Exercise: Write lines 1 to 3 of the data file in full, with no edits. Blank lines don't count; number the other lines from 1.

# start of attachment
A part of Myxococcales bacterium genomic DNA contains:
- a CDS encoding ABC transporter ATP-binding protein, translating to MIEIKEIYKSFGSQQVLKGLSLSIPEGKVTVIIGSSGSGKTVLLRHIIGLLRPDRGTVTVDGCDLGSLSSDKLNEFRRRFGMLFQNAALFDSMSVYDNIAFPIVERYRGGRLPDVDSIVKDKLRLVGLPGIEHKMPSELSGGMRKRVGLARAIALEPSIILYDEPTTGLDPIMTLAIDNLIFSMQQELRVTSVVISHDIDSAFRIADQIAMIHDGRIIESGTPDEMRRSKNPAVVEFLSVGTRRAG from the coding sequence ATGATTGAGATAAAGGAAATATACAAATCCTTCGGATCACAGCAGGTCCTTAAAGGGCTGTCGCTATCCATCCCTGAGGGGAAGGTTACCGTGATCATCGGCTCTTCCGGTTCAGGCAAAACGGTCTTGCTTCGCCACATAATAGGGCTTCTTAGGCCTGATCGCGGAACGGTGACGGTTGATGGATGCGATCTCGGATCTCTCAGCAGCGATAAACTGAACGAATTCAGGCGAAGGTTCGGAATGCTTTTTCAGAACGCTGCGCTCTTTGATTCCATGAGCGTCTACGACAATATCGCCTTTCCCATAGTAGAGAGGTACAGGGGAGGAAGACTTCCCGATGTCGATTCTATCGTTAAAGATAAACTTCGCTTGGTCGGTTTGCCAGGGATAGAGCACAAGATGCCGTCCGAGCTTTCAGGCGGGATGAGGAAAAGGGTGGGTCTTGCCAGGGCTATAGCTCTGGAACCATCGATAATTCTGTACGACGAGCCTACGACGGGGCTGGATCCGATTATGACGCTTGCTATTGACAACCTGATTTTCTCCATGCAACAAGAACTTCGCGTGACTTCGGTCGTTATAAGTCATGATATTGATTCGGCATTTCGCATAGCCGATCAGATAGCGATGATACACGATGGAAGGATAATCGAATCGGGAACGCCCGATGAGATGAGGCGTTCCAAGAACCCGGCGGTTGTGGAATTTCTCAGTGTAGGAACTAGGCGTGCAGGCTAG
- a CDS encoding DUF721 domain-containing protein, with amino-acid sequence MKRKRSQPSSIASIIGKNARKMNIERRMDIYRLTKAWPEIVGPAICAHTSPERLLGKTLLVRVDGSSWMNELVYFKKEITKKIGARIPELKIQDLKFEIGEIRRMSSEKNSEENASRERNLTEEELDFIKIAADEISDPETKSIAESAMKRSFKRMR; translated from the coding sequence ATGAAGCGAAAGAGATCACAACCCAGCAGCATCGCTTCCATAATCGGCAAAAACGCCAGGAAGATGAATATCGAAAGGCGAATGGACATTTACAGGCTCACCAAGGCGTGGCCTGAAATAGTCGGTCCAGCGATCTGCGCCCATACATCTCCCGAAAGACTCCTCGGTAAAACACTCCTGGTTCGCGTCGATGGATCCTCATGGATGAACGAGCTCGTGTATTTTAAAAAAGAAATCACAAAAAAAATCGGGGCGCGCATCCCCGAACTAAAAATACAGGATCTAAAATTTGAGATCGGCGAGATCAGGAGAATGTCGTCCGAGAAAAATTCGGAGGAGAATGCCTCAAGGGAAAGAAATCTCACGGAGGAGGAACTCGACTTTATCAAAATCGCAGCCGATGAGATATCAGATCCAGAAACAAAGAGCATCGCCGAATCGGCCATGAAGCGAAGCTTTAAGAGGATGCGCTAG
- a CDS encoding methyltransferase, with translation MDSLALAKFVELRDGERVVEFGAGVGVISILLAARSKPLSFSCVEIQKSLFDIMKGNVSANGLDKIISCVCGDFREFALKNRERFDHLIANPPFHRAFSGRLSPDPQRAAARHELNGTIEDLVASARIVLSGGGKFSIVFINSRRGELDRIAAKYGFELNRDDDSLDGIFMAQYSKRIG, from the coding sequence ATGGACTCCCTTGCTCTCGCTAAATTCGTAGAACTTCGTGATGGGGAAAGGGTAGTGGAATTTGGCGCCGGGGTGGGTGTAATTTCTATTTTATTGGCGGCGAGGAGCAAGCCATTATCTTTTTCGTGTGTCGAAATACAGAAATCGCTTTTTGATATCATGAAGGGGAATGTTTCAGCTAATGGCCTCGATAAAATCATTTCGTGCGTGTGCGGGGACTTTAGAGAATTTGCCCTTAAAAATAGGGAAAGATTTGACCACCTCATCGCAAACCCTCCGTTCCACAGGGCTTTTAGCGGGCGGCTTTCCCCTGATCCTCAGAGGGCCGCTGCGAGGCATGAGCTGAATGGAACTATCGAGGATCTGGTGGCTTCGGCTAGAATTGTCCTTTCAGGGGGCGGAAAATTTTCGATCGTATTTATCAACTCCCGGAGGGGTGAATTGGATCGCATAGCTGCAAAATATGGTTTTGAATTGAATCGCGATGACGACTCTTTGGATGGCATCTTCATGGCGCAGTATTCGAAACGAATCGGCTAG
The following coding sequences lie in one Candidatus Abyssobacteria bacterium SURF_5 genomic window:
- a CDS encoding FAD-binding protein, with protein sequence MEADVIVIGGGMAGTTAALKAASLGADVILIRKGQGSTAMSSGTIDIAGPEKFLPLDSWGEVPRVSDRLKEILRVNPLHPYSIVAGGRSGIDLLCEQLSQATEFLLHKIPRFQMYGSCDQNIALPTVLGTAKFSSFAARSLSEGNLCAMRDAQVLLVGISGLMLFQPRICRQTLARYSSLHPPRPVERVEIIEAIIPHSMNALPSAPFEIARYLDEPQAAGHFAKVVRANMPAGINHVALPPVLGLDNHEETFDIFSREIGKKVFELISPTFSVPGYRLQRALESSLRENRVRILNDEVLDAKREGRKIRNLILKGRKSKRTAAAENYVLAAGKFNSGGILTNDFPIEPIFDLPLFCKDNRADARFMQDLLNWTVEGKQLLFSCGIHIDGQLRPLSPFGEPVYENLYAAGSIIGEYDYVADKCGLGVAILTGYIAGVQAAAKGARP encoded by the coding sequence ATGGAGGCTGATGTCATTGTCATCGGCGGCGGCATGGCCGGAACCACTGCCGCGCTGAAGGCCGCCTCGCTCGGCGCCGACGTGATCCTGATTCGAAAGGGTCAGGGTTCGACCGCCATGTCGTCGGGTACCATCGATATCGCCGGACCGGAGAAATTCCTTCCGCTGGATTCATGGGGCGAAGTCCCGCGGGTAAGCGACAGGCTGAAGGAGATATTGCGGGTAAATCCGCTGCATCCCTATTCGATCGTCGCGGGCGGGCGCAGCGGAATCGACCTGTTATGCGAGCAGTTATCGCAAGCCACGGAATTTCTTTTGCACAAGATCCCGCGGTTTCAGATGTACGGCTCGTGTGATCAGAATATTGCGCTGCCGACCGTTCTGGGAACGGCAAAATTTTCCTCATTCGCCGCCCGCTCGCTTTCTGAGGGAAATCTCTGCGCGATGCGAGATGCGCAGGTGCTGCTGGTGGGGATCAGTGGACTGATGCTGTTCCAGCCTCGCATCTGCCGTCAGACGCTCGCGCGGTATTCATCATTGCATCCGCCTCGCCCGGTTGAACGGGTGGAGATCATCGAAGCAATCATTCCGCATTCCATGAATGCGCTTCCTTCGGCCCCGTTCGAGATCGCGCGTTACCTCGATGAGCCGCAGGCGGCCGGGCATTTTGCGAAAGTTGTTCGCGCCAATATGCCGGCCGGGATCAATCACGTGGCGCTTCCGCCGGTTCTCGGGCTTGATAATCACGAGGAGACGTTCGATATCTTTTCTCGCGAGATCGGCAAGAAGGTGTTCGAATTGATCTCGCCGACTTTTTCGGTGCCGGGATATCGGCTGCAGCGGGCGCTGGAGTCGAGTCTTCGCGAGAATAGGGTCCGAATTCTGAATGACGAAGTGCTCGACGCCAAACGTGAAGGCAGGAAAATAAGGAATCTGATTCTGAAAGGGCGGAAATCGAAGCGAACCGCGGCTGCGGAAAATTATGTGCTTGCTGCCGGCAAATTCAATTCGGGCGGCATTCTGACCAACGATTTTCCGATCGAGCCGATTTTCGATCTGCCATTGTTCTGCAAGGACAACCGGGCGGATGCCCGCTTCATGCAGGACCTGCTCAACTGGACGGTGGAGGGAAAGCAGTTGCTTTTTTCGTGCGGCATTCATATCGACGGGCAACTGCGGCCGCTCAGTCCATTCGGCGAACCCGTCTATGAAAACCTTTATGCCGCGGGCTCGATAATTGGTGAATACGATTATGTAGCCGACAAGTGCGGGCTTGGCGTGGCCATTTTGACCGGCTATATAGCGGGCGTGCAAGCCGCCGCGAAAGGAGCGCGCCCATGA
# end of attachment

A part of Myxococcales bacterium genomic DNA contains:
- a CDS encoding ABC transporter ATP-binding protein, translating to MIEIKEIYKSFGSQQVLKGLSLSIPEGKVTVIIGSSGSGKTVLLRHIIGLLRPDRGTVTVDGCDLGSLSSDKLNEFRRRFGMLFQNAALFDSMSVYDNIAFPIVERYRGGRLPDVDSIVKDKLRLVGLPGIEHKMPSELSGGMRKRVGLARAIALEPSIILYDEPTTGLDPIMTLAIDNLIFSMQQELRVTSVVISHDIDSAFRIADQIAMIHDGRIIESGTPDEMRRSKNPAVVEFLSVGTRRAG from the coding sequence ATGATTGAGATAAAGGAAATATACAAATCCTTCGGATCACAGCAGGTCCTTAAAGGGCTGTCGCTATCCATCCCTGAGGGGAAGGTTACCGTGATCATCGGCTCTTCCGGTTCAGGCAAAACGGTCTTGCTTCGCCACATAATAGGGCTTCTTAGGCCTGATCGCGGAACGGTGACGGTTGATGGATGCGATCTCGGATCTCTCAGCAGCGATAAACTGAACGAATTCAGGCGAAGGTTCGGAATGCTTTTTCAGAACGCTGCGCTCTTTGATTCCATGAGCGTCTACGACAATATCGCCTTTCCCATAGTAGAGAGGTACAGGGGAGGAAGACTTCCCGATGTCGATTCTATCGTTAAAGATAAACTTCGCTTGGTCGGTTTGCCAGGGATAGAGCACAAGATGCCGTCCGAGCTTTCAGGCGGGATGAGGAAAAGGGTGGGTCTTGCCAGGGCTATAGCTCTGGAACCATCGATAATTCTGTACGACGAGCCTACGACGGGGCTGGATCCGATTATGACGCTTGCTATTGACAACCTGATTTTCTCCATGCAACAAGAACTTCGCGTGACTTCGGTCGTTATAAGTCATGATATTGATTCGGCATTTCGCATAGCCGATCAGATAGCGATGATACACGATGGAAGGATAATCGAATCGGGAACGCCCGATGAGATGAGGCGTTCCAAGAACCCGGCGGTTGTGGAATTTCTCAGTGTAGGAACTAGGCGTGCAGGCTAG
- a CDS encoding DUF721 domain-containing protein, with amino-acid sequence MKRKRSQPSSIASIIGKNARKMNIERRMDIYRLTKAWPEIVGPAICAHTSPERLLGKTLLVRVDGSSWMNELVYFKKEITKKIGARIPELKIQDLKFEIGEIRRMSSEKNSEENASRERNLTEEELDFIKIAADEISDPETKSIAESAMKRSFKRMR; translated from the coding sequence ATGAAGCGAAAGAGATCACAACCCAGCAGCATCGCTTCCATAATCGGCAAAAACGCCAGGAAGATGAATATCGAAAGGCGAATGGACATTTACAGGCTCACCAAGGCGTGGCCTGAAATAGTCGGTCCAGCGATCTGCGCCCATACATCTCCCGAAAGACTCCTCGGTAAAACACTCCTGGTTCGCGTCGATGGATCCTCATGGATGAACGAGCTCGTGTATTTTAAAAAAGAAATCACAAAAAAAATCGGGGCGCGCATCCCCGAACTAAAAATACAGGATCTAAAATTTGAGATCGGCGAGATCAGGAGAATGTCGTCCGAGAAAAATTCGGAGGAGAATGCCTCAAGGGAAAGAAATCTCACGGAGGAGGAACTCGACTTTATCAAAATCGCAGCCGATGAGATATCAGATCCAGAAACAAAGAGCATCGCCGAATCGGCCATGAAGCGAAGCTTTAAGAGGATGCGCTAG